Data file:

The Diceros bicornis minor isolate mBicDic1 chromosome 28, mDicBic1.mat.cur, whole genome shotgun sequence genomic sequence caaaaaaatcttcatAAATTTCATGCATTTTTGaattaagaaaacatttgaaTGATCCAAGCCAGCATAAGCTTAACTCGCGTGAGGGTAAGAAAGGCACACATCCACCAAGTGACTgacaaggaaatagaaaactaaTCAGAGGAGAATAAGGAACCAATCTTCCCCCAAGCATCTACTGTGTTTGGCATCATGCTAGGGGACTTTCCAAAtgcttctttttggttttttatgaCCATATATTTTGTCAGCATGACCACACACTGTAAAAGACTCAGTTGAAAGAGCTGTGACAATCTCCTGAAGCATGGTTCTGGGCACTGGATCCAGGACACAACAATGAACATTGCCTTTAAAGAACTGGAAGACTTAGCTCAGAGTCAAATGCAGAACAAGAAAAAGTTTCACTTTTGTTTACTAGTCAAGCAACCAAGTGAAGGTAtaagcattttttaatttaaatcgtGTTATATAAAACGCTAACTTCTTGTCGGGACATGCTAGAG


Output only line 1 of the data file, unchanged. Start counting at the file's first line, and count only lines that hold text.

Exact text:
The Diceros bicornis minor isolate mBicDic1 chromosome 28, mDicBic1.mat.cur, whole genome shotgun sequence genomic sequence caaaaaaatcttcatAAATTTCATGCATTTTTGaattaagaaaacatttgaaTGATCCAAGCCAGCATAAGCTTAACTCGCGTGAGGGTAAGAAAGGCACACATCCACCAAGTGACTgacaaggaaatagaaaactaaTCAGAGGAGAATAAGGAACCAATCTTCCCCCAAGCATCTACTGTGTTTGGCATCATGCTAGGGGACTTTCCAAAtgcttctttttggttttttatgaCCATATATTTTGTCAGCATGACCACACACTGTAAAAGACTCAGTTGAAAGAGCTGTGACAATCTCCTGAAGCATGGTTCTGGGCACTGGATCCAGGACACAACAATGAACATTGCCTTTAAAGAACTGGAAGACTTAGCTCAGAGTCAAATGCAGAACAAGAAAAAGTTTCACTTTTGTTTACTAGTCAAGCAACCAAGTGAAGGTAtaagcattttttaatttaaatcgtGTTATATAAAACGCTAACTTCTTGTCGGGACATGCTAGAG